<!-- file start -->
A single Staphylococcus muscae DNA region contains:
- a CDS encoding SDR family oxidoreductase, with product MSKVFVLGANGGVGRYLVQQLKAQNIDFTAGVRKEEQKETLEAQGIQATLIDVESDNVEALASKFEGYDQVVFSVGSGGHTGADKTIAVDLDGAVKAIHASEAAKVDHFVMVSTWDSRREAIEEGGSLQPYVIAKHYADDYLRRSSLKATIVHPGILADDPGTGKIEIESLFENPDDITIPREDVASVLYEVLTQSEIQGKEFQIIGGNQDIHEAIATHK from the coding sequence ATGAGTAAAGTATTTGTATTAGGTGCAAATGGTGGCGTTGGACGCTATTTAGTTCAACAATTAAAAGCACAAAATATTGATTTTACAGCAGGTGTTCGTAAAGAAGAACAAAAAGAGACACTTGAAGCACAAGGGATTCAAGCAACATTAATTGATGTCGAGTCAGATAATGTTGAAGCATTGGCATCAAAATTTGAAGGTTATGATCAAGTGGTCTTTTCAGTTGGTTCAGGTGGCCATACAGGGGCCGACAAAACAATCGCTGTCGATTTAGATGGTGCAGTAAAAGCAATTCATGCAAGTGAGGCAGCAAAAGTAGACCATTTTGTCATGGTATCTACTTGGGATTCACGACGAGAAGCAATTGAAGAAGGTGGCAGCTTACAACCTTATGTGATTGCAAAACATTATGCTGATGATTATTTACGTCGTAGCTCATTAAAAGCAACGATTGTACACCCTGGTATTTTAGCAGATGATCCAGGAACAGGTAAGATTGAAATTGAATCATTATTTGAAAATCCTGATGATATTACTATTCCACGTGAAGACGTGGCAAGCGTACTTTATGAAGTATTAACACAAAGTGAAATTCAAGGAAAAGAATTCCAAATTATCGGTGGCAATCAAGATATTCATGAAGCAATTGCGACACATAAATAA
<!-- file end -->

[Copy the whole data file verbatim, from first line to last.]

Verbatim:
A single Staphylococcus muscae DNA region contains:
- a CDS encoding SDR family oxidoreductase, with product MSKVFVLGANGGVGRYLVQQLKAQNIDFTAGVRKEEQKETLEAQGIQATLIDVESDNVEALASKFEGYDQVVFSVGSGGHTGADKTIAVDLDGAVKAIHASEAAKVDHFVMVSTWDSRREAIEEGGSLQPYVIAKHYADDYLRRSSLKATIVHPGILADDPGTGKIEIESLFENPDDITIPREDVASVLYEVLTQSEIQGKEFQIIGGNQDIHEAIATHK from the coding sequence ATGAGTAAAGTATTTGTATTAGGTGCAAATGGTGGCGTTGGACGCTATTTAGTTCAACAATTAAAAGCACAAAATATTGATTTTACAGCAGGTGTTCGTAAAGAAGAACAAAAAGAGACACTTGAAGCACAAGGGATTCAAGCAACATTAATTGATGTCGAGTCAGATAATGTTGAAGCATTGGCATCAAAATTTGAAGGTTATGATCAAGTGGTCTTTTCAGTTGGTTCAGGTGGCCATACAGGGGCCGACAAAACAATCGCTGTCGATTTAGATGGTGCAGTAAAAGCAATTCATGCAAGTGAGGCAGCAAAAGTAGACCATTTTGTCATGGTATCTACTTGGGATTCACGACGAGAAGCAATTGAAGAAGGTGGCAGCTTACAACCTTATGTGATTGCAAAACATTATGCTGATGATTATTTACGTCGTAGCTCATTAAAAGCAACGATTGTACACCCTGGTATTTTAGCAGATGATCCAGGAACAGGTAAGATTGAAATTGAATCATTATTTGAAAATCCTGATGATATTACTATTCCACGTGAAGACGTGGCAAGCGTACTTTATGAAGTATTAACACAAAGTGAAATTCAAGGAAAAGAATTCCAAATTATCGGTGGCAATCAAGATATTCATGAAGCAATTGCGACACATAAATAA